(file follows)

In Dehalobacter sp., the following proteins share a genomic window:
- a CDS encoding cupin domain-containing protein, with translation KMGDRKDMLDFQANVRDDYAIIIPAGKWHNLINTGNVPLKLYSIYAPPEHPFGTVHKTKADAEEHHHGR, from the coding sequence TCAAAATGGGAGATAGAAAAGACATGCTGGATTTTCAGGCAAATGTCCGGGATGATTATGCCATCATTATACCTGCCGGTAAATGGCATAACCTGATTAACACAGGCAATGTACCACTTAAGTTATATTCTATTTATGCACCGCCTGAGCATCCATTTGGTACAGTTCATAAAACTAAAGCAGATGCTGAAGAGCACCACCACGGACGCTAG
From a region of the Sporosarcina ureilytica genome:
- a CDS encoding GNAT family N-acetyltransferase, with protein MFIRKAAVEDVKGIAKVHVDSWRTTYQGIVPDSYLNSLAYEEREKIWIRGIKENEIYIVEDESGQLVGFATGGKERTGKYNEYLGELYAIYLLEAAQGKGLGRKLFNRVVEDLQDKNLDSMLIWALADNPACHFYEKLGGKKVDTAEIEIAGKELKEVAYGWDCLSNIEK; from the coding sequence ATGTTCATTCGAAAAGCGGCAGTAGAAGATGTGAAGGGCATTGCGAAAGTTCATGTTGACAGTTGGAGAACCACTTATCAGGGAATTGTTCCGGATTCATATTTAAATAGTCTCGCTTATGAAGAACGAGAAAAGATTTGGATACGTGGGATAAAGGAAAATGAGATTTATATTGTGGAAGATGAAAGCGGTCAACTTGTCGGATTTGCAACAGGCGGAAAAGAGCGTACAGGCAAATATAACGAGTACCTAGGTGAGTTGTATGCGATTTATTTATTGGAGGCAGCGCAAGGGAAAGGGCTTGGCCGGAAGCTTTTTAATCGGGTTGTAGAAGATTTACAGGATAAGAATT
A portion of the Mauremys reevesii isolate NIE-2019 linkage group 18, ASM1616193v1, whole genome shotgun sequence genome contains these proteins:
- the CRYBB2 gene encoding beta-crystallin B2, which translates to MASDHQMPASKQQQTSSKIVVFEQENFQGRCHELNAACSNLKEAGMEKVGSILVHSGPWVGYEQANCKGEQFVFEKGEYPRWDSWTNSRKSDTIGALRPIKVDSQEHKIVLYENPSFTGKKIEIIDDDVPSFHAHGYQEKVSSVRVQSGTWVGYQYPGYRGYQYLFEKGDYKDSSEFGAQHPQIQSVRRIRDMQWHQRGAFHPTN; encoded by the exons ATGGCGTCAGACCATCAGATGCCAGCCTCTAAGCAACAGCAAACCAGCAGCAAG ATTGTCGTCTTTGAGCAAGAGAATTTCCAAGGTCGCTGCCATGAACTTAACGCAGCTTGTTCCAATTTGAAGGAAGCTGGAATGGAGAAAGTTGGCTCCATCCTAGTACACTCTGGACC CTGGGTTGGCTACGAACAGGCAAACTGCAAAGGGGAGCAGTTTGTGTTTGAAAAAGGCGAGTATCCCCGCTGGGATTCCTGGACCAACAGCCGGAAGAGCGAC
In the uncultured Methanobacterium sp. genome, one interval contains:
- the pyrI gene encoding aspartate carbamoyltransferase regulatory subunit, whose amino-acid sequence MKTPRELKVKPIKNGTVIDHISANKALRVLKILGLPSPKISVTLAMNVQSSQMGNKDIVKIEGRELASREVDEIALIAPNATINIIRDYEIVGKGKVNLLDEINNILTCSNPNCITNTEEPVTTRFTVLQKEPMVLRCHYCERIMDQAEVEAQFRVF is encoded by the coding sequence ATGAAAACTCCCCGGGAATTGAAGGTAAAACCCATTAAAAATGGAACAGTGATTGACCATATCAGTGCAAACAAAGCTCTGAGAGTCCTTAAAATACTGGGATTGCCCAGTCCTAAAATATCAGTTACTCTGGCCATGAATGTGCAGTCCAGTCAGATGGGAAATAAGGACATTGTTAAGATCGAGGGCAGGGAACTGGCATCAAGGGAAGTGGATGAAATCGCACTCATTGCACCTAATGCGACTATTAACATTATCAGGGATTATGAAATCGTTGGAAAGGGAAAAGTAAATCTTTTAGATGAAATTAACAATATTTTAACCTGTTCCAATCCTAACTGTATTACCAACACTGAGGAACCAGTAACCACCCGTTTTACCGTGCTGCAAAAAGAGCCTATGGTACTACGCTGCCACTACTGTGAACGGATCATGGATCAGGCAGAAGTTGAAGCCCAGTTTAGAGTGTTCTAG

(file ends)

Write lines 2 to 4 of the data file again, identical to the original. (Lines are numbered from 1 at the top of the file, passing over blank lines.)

- a CDS encoding cupin domain-containing protein, with translation KMGDRKDMLDFQANVRDDYAIIIPAGKWHNLINTGNVPLKLYSIYAPPEHPFGTVHKTKADAEEHHHGR, from the coding sequence TCAAAATGGGAGATAGAAAAGACATGCTGGATTTTCAGGCAAATGTCCGGGATGATTATGCCATCATTATACCTGCCGGTAAATGGCATAACCTGATTAACACAGGCAATGTACCACTTAAGTTATATTCTATTTATGCACCGCCTGAGCATCCATTTGGTACAGTTCATAAAACTAAAGCAGATGCTGAAGAGCACCACCACGGACGCTAG
From a region of the Sporosarcina ureilytica genome:
- a CDS encoding GNAT family N-acetyltransferase, with protein MFIRKAAVEDVKGIAKVHVDSWRTTYQGIVPDSYLNSLAYEEREKIWIRGIKENEIYIVEDESGQLVGFATGGKERTGKYNEYLGELYAIYLLEAAQGKGLGRKLFNRVVEDLQDKNLDSMLIWALADNPACHFYEKLGGKKVDTAEIEIAGKELKEVAYGWDCLSNIEK; from the coding sequence ATGTTCATTCGAAAAGCGGCAGTAGAAGATGTGAAGGGCATTGCGAAAGTTCATGTTGACAGTTGGAGAACCACTTATCAGGGAATTGTTCCGGATTCATATTTAAATAGTCTCGCTTATGAAGAACGAGAAAAGATTTGGATACGTGGGATAAAGGAAAATGAGATTTATATTGTGGAAGATGAAAGCGGTCAACTTGTCGGATTTGCAACAGGCGGAAAAGAGCGTACAGGCAAATATAACGAGTACCTAGGTGAGTTGTATGCGATTTATTTATTGGAGGCAGCGCAAGGGAAAGGGCTTGGCCGGAAGCTTTTTAATCGGGTTGTAGAAGATTTACAGGATAAGAATT